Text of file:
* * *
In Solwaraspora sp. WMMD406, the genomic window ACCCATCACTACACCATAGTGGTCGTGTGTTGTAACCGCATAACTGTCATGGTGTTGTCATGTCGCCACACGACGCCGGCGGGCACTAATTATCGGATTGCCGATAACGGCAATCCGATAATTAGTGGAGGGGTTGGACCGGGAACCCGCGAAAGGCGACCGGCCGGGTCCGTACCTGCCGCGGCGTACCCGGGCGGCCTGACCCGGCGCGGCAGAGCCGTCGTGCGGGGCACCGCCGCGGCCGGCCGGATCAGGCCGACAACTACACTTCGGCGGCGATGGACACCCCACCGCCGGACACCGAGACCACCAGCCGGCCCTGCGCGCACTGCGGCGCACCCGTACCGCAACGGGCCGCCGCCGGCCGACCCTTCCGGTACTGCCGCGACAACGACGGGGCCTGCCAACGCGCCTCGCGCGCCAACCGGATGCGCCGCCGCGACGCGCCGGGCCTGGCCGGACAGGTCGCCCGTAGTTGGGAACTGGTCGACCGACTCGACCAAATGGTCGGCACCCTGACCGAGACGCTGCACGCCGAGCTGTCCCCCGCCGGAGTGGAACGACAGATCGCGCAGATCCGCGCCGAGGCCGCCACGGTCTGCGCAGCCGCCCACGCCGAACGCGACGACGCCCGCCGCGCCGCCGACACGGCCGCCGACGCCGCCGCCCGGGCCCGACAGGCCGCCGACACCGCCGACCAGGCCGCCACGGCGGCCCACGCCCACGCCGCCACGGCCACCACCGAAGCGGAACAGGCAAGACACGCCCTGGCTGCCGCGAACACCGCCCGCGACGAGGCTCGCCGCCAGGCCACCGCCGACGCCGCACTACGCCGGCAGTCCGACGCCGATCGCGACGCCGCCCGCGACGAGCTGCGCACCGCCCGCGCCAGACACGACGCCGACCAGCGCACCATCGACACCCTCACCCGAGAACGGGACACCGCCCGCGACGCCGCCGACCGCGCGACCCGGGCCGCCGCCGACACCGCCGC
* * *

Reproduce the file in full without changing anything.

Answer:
In Solwaraspora sp. WMMD406, the genomic window ACCCATCACTACACCATAGTGGTCGTGTGTTGTAACCGCATAACTGTCATGGTGTTGTCATGTCGCCACACGACGCCGGCGGGCACTAATTATCGGATTGCCGATAACGGCAATCCGATAATTAGTGGAGGGGTTGGACCGGGAACCCGCGAAAGGCGACCGGCCGGGTCCGTACCTGCCGCGGCGTACCCGGGCGGCCTGACCCGGCGCGGCAGAGCCGTCGTGCGGGGCACCGCCGCGGCCGGCCGGATCAGGCCGACAACTACACTTCGGCGGCGATGGACACCCCACCGCCGGACACCGAGACCACCAGCCGGCCCTGCGCGCACTGCGGCGCACCCGTACCGCAACGGGCCGCCGCCGGCCGACCCTTCCGGTACTGCCGCGACAACGACGGGGCCTGCCAACGCGCCTCGCGCGCCAACCGGATGCGCCGCCGCGACGCGCCGGGCCTGGCCGGACAGGTCGCCCGTAGTTGGGAACTGGTCGACCGACTCGACCAAATGGTCGGCACCCTGACCGAGACGCTGCACGCCGAGCTGTCCCCCGCCGGAGTGGAACGACAGATCGCGCAGATCCGCGCCGAGGCCGCCACGGTCTGCGCAGCCGCCCACGCCGAACGCGACGACGCCCGCCGCGCCGCCGACACGGCCGCCGACGCCGCCGCCCGGGCCCGACAGGCCGCCGACACCGCCGACCAGGCCGCCACGGCGGCCCACGCCCACGCCGCCACGGCCACCACCGAAGCGGAACAGGCAAGACACGCCCTGGCTGCCGCGAACACCGCCCGCGACGAGGCTCGCCGCCAGGCCACCGCCGACGCCGCACTACGCCGGCAGTCCGACGCCGATCGCGACGCCGCCCGCGACGAGCTGCGCACCGCCCGCGCCAGACACGACGCCGACCAGCGCACCATCGACACCCTCACCCGAGAACGGGACACCGCCCGCGACGCCGCCGACCGCGCGACCCGGGCCGCCGCCGACACCGCCGC